Sunset casts me out on a playground where I watch young boys, full of boundless energy and strength, shriek and scream in the midst of their wild games. They continue blissfully unaware of the gaze from one who fondly remembers his carefree membership of their number. I remember long summer days I spent as a boy, running without pause; where I had no time for exhaustion or concern for injury.
The boys on the playground frolic and laugh while bowling and batting with their homespun swords.  Their stories are written by their action, their parts play out on this vast stage of life.  Among them I find company in the freedom of their hearts. Their play extends into eternity, propelled by youthful stamina. There they are caught up in this frozen moment, where time has no charge.  The game of life, plays out with a cricket bat or a wooden sword, envelopes and caresses them and they embellish their roles with zeal.
In a single moment, a brilliant flash breaks the spell as the last golden beam of the setting sun dwindles and turns the world into a gentle mixture of burnished gold and opulent pinks. Sunset kisses the boys’ faces as the last piece of the scintillating yellow disc slips below the horizon. Soft hues wash over the playground, the shadows lengthen and the air chills.
The departing light leaves the boys shadowed in the caress of the evening, adorned with the intensifying glow of celestial bodies caught deep within its arms. In the corner of my window I see the crescent of a new moon barely visible above the horizon and recite aloud an old poem from school -- a poem that I never fully understood as a child, but finally find its meaning within the departing boys:
“Till the little ones weary
No more can be merry;
The sun does descend,
And our sports have an end.”
I force myself to look to the stars or the moon, but instead my eyes wander inexplicably to the old graveyard astride the playground. My gaze trails among the misshapen marble, forlorn in stark contrast to the playground at its heart.  Once again, I am reminded that stories must end and stories unwritten lay forever beneath the virginal clay of an idea.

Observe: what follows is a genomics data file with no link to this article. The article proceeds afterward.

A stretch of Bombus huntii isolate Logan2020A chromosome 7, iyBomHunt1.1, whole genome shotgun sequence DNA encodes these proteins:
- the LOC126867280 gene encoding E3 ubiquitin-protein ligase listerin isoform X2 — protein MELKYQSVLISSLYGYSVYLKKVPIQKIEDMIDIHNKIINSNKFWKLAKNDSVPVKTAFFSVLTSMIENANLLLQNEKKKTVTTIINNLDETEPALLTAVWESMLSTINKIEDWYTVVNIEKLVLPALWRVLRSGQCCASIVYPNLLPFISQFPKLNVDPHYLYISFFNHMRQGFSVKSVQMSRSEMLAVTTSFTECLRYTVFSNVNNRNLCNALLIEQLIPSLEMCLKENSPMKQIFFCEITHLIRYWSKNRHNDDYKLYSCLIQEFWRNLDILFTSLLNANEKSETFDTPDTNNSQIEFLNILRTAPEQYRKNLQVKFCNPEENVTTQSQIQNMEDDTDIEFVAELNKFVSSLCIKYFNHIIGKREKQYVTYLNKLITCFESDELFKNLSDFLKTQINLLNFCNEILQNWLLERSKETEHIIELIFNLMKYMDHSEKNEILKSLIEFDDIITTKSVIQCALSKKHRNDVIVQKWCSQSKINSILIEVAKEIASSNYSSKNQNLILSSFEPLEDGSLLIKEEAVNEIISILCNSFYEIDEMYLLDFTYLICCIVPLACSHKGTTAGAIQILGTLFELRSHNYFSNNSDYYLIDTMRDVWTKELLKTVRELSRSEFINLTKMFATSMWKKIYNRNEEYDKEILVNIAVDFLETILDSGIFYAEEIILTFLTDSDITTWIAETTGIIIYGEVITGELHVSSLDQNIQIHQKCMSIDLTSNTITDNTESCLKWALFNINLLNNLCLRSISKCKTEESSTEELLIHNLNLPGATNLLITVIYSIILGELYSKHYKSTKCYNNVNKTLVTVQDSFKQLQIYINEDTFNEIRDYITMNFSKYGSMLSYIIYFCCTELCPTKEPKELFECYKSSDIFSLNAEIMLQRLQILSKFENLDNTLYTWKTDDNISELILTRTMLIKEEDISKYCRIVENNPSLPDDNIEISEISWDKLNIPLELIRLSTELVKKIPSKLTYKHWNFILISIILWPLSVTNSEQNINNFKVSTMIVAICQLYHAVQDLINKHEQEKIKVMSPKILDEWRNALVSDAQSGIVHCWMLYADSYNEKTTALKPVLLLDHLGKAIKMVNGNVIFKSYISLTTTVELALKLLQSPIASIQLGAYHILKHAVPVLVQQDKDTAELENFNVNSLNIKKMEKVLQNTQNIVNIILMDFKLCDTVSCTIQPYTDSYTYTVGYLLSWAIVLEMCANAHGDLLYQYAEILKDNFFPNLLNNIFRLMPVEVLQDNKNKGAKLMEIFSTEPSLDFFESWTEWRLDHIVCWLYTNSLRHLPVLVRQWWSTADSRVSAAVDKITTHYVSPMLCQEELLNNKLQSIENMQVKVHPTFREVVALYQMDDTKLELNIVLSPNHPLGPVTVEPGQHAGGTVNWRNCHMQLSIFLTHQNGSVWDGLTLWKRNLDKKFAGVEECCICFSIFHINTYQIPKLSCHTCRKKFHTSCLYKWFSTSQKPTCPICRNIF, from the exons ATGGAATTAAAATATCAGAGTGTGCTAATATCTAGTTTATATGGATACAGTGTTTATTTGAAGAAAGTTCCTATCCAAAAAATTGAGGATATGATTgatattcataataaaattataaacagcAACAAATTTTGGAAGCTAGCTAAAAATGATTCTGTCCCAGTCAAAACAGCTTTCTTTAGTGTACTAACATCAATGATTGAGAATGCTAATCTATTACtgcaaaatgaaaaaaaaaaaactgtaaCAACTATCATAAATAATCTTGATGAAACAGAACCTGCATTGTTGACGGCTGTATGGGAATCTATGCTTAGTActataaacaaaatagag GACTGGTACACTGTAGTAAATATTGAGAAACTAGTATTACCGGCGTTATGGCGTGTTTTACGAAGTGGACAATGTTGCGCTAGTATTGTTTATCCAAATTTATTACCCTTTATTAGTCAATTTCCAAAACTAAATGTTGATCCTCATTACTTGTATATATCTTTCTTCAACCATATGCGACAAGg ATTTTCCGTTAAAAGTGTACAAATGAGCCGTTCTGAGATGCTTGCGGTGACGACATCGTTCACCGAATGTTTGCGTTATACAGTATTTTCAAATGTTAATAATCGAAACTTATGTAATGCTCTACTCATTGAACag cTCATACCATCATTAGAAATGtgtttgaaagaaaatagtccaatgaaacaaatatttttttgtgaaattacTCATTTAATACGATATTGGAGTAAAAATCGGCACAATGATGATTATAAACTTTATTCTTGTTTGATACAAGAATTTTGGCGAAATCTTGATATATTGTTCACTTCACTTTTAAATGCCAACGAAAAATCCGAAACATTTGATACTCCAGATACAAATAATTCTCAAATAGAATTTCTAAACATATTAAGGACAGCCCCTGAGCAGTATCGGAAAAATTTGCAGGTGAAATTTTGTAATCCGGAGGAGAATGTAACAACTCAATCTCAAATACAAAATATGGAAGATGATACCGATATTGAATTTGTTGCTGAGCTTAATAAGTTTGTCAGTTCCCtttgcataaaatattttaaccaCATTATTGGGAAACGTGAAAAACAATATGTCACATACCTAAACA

The gravestones are oversized and haphazardly scattered: some large, a few are small, while others stick out at crooked angles.  With the boys gone and all possible stories shredded by their absence, I am reminded of the inevitable.  This graveyard will spill onto the playground with the constant creeping of the fingers of death, a monster that comes for everyone. Even now it searches for the absent boys. One day, I will face the devoured playground, the loss of the stalwart youth, and Sunset will become the final resting spot of those who lose their struggle.
With an exhale that mingles resignation and composure, I close the curtains over Sunset, shut away the lost light and the lost stories in equal measure.
I turn to my final hideaway, my Twilight window.  Here I repose, my gaze fixed on the aperture of forever.  The iridescent shine of the moon unravels into Twilight. In subtle beauty, the cool shades of indigo usher stars into their full elegance, where they illuminate my world in ways the sun never could.  In this place my hope and ideas combine unbidden into incredible tales I never quite hold on to in any other window, in any other corner of my mind, or sparkling slice of my soul.
The glimmering romance of newborn moonbeams spread their smooth shades over everything. Within the depths of shadows the presence of a muse is summoned, she mingles delicately within the reciprocation of glow and gloom. Here, in their company, I spend as much time as they will allow. Sitting beneath this lunette, I have waited for many years to write one story.  The muse seduces me with her splendor, her soft kiss fills me with hope and desire.  Her caress saturates my senses and gives me an urgency I lack even when faced with all of the possibilities of the corybantic youths.  Her tender ministrations elate me with an invigorating passion which even surpasses the desire I feel when I gaze upon the perfection of the blue sparrow.
Before I greet Twilight, each day is filled with hopeful, fresh empty pages, offering sanctuary to the Story that lingers at the tip of my pen.  A story so fresh, so alive, it refuses to resign itself to capture on the page. But at the end of the day in the company of the silvery muse, I am reminded of my failure as iridescent shades of Twilight illuminates blank pages as my beacon of defeat.